Vladimir Putin’s forces may secure victory despite faltering progress in Ukraine marked by humiliating setbacks, according to experts.
Russian troops have been gaining territory in the east and the Donbas, and are now believed to outnumber the defenders by three to one.
After failing in their initial invasion objectives, that included capturing Kyiv and replacing the government, the Russian forces are under new leadership, with General Aleksandr Dvornikov now the country’s ground commander in Ukraine and said to be providing stronger, more effective direction.
As well as intensified Russian activity in the east, it appears to be only a matter of time before Ukrainian troops and civilians defending Mariupol’s besieged Azovstal steelworks run out of food and ammunition. The Russians have given up trying to take the plant and intend to blockade it.
Franz-Stefan Gady, a fellow at the International Institute for Strategic Studies (ISS), said Russian troops finally seizing Mariupol would be a substantial propaganda win for Putin in time for the Victory Day parade in Moscow on May 9 marking the defeat of the Nazis in Second World War.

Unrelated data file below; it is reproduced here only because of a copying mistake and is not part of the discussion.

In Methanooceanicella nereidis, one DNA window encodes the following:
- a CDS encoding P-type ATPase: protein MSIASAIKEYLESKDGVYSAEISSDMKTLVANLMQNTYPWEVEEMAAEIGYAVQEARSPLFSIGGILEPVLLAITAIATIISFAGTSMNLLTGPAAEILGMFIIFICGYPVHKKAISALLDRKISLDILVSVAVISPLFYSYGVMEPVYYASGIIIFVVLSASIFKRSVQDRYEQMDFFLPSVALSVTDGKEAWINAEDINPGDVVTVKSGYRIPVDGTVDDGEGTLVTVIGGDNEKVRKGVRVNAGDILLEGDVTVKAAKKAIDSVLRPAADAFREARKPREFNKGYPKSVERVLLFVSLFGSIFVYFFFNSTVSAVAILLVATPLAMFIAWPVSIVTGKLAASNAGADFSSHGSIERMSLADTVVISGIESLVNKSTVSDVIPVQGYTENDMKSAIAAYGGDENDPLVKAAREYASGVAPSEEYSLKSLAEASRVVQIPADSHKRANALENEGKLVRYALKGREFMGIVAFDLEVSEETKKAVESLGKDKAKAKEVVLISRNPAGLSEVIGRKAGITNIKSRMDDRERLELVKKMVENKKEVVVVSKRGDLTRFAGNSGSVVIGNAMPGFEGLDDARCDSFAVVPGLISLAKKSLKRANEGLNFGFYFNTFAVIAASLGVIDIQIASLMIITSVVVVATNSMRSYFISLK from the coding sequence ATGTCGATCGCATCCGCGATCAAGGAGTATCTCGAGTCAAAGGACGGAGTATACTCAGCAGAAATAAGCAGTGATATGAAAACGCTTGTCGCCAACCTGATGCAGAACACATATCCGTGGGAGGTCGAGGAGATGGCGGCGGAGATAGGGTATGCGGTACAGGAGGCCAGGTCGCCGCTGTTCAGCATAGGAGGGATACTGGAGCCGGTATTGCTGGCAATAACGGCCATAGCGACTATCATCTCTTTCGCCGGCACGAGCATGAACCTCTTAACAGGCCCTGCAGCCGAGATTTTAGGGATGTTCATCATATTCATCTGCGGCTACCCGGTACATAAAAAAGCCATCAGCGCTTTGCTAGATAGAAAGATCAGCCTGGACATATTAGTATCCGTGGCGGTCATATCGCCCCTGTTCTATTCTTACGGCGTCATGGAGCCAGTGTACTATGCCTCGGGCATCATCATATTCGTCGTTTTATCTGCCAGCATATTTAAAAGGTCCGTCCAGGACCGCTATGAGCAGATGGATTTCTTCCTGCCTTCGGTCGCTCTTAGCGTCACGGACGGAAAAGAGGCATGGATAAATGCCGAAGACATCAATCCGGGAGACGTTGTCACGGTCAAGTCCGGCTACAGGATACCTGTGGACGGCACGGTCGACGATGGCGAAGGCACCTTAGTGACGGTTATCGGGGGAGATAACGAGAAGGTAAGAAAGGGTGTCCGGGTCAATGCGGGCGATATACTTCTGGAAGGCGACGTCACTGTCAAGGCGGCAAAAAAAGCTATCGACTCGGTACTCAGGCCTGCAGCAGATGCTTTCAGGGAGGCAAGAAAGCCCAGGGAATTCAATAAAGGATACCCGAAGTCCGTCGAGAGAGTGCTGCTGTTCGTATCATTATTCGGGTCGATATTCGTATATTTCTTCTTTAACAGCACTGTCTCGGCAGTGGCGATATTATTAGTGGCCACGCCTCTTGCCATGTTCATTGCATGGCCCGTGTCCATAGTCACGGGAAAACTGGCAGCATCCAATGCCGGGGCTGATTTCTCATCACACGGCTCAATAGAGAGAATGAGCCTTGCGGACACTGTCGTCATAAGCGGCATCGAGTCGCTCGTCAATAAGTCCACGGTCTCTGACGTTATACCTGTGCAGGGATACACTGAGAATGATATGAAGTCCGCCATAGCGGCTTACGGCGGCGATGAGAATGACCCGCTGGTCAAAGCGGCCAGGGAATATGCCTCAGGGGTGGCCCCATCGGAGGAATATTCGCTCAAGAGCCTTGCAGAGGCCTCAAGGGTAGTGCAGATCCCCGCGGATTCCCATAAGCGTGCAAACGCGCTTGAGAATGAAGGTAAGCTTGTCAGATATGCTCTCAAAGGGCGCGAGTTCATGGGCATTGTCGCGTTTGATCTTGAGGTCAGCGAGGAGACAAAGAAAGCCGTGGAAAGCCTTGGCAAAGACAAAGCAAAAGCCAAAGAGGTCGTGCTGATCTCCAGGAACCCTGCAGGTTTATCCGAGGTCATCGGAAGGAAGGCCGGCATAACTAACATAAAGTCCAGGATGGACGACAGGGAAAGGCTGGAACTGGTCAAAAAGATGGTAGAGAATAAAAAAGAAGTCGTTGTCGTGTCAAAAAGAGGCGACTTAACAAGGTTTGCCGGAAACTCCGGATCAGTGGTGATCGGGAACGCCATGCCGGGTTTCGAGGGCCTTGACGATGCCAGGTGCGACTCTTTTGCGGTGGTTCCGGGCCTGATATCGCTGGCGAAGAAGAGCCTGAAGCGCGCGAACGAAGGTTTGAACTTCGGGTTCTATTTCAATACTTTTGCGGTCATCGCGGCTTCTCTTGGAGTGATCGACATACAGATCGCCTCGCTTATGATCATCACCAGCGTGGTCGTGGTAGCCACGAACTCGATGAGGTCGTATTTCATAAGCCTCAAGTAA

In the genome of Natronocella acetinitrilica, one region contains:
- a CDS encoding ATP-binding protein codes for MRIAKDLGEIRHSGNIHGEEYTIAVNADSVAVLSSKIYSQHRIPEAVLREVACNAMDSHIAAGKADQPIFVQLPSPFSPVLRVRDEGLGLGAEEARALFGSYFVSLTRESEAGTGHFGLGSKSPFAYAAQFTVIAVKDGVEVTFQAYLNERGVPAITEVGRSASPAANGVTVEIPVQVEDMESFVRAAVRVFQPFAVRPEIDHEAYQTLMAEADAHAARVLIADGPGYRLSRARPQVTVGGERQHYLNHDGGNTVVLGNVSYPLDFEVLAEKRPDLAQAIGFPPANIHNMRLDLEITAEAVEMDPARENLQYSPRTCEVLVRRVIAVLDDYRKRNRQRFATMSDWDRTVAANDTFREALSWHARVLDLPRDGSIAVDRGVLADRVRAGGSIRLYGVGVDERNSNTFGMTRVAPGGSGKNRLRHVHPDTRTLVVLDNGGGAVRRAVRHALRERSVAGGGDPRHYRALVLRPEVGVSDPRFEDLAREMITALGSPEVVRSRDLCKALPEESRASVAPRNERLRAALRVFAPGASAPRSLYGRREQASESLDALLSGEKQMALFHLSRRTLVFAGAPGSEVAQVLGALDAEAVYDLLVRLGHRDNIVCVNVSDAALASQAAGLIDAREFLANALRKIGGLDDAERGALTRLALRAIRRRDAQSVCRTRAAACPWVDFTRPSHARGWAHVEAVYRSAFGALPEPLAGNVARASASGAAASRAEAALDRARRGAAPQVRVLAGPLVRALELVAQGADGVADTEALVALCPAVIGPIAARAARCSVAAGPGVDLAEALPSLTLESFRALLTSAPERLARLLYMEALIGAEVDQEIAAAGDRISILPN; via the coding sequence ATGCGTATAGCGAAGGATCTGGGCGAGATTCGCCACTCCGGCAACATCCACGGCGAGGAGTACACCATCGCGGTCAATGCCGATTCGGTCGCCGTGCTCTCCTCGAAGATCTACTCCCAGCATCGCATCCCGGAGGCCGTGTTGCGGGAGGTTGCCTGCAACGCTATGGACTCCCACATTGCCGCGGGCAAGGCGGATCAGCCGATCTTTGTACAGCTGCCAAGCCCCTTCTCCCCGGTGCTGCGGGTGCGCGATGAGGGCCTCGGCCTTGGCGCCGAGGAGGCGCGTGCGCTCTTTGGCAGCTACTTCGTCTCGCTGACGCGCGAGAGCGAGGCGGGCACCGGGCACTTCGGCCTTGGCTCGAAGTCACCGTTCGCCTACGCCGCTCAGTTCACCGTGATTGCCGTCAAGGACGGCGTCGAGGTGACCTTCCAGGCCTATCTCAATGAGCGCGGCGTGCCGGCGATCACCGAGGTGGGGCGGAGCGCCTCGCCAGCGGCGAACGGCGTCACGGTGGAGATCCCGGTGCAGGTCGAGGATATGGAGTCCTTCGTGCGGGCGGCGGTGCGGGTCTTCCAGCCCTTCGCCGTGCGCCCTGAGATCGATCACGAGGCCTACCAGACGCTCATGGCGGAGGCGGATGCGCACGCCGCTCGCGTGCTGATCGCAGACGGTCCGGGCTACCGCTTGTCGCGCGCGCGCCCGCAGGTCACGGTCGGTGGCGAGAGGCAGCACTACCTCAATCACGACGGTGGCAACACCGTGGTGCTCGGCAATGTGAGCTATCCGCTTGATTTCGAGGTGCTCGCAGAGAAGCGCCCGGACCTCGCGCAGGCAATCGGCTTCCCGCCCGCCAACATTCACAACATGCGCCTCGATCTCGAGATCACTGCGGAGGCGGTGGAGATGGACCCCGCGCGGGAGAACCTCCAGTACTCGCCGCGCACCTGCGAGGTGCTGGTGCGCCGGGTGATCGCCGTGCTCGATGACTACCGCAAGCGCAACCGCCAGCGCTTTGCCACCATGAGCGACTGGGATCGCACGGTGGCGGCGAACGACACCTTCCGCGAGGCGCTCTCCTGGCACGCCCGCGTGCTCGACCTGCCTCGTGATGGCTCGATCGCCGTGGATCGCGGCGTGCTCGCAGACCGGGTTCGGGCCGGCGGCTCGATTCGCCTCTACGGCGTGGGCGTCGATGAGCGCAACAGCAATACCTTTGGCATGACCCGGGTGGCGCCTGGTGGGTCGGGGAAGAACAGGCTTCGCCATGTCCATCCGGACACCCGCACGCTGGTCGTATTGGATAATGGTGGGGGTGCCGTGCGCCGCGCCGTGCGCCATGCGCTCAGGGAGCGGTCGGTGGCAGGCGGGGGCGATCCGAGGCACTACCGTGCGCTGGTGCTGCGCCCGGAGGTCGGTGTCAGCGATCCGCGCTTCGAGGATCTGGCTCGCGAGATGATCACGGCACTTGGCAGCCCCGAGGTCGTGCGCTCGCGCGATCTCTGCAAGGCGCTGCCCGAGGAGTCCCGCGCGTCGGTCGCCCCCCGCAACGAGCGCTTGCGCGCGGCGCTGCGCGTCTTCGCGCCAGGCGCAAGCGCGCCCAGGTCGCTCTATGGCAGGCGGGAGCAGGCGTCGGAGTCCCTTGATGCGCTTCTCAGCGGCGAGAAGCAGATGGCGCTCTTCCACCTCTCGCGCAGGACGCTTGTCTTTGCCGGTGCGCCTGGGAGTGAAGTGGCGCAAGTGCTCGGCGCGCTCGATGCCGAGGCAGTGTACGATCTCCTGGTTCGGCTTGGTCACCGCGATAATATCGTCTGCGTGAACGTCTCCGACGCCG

“It would also help connect the eastern and southern Russian fronts and ease coordinating and moving supplies into the Donbas from the south,” he said. “It would free 10-12 Russian battalion tactical groups for operations in the Donbas.”
Gady – who has advised militaries in Europe and the US on structural reform and the future of armed conflict – explained that Ukraine will now try to disrupt Russian ground lines of communications via localised attacks, long-range artillery fire and possibly air strikes.
“The goal is to disrupt the supply of Russian frontline troops to slow down their advance and reduce their fire power,” he said. “The Russians are in need of several hundred trucks to sustain their artillery barrages against Ukrainian positions each day, if we assume that they have around 1,800-2,000 artillery systems deployed in the Donbas.
“So, the logistical challenges on the Russian side should not be underestimated. Having said that, the railroad network in Donbas will be a major logistical advantage for the Russians in comparison to the first phase of the war.”
Dr Samir Puri, an expert in urban security and hybrid warfare at the ISS, said that if the second phase of Putin’s invasion fails like it did in northern-central Ukraine then the Russians could be facing overall defeat in the conflict.
“However, if it is successful, President Zelensky will need to accept some concessions in order to end the fighting,” he cautioned.
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